Based on all this, I am worried that Obama talks a great game of “change”, but when he talks about unity, what he really means is following the consensus of the neocons for a global empire. Obama is not resisted by the elite powerbrokers, because he’s already brought them all onboard on his campaign.

    And that scares the hell out of me.

  3. Tidewater Jackson,

    In terms of who won the debate, Edwards made a number of excellent points, but on occasion he missed some opportunities to strike while his opponents pounced.

    But the key moment came where both Hillary and Obama talked about how the Democrats as a whole were better positioned (both were trying to talk as though they were the nominee).

    Personally, Edwards is still my number 1 after the debate, and I hope his performance gives him enough momentum to secure a close second if not first.

    Daniel Pye,
    I’ll have to look into Obama more deeply then. I’ve had this suspicion that he’s being sold as the consensus candidate as a way to placate the masses. First scare us with Hillary, then have a liberal like Kucinich (who talks amazing game but never seems to accomplish his ends) endorse him, and away we go.

    But when I am not overly cynical and paranoid about such things, I’m not too worried. For two reasons. One, when he speaks, he carries a sincerity that engenders trust. Two, his chief appeal is as someone who will bring more people to the polls and to the halls of power. This will be accomplished whether or not he turns out to be on the level, and if he isn’t, then that newly energized crowd will turn on him quickly and viciously.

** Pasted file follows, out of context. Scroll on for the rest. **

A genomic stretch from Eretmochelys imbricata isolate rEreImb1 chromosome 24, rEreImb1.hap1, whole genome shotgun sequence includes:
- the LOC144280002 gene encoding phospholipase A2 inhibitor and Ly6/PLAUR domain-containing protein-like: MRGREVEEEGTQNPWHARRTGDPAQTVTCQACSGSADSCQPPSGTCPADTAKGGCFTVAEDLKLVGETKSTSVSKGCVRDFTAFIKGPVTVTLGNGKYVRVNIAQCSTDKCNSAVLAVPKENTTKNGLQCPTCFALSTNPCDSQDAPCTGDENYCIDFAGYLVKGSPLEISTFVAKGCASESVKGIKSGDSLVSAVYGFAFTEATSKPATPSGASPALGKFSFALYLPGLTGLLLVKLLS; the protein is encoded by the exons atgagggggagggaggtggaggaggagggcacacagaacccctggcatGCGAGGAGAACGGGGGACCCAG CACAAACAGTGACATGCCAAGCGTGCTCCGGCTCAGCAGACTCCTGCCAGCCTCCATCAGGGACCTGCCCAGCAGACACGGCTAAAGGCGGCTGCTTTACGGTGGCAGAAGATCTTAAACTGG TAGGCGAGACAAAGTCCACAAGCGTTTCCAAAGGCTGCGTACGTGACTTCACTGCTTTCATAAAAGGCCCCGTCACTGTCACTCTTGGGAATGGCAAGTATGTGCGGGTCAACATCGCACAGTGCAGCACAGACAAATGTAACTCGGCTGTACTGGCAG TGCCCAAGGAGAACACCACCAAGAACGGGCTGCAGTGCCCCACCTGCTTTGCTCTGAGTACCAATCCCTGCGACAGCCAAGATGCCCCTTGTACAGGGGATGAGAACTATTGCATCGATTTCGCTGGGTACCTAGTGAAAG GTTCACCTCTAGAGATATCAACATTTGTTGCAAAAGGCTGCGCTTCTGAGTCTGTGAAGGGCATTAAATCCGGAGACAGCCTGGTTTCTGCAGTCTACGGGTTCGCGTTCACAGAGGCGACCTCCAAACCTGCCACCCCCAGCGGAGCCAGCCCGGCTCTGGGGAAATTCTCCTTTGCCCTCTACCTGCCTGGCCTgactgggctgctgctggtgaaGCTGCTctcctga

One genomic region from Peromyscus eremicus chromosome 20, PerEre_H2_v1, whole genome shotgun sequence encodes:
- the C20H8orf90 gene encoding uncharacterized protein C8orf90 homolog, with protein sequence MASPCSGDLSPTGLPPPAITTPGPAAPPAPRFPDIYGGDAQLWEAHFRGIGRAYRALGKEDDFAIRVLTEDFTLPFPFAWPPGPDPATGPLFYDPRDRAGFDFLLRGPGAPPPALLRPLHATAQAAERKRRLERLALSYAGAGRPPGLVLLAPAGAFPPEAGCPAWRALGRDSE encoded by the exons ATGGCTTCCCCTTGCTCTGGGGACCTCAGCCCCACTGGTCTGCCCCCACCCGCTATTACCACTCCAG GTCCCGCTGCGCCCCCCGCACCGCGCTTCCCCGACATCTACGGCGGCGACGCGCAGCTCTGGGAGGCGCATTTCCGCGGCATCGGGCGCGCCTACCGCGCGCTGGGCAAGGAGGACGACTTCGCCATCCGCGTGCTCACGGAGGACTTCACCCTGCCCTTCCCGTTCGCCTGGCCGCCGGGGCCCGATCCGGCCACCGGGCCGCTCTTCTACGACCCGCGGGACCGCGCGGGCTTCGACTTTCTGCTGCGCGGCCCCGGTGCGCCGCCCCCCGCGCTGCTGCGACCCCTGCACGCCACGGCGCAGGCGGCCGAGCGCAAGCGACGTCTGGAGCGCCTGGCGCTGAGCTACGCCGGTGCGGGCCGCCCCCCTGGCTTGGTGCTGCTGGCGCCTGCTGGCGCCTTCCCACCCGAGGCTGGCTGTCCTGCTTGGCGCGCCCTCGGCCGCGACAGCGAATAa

But these questions about his advisors need to be put to him. Just because I like a candidate does not mean he gets a pass on all the sketchy shit he pulls.

    As to these specific folks, where do you get that Dennis Ross is involved in Obama’s campaign? Anthony Lake on the whole actually looks like a fairly good person to have as a foreign policy advisor.

    Brzezinski appears to have endorsed Obama, but is he on his team? Sources please, I’m definitely curious.

  4. Obama’s election campaign is picking up. I remember what he said after his victory in Iowa “…big cities and small towns, you came together to say, ‘We are one nation, we are one people and our time for change has come.'” http://www.electionspeak.com/USElections/obama-and-huckabee-lead-in-iowa-caucuses/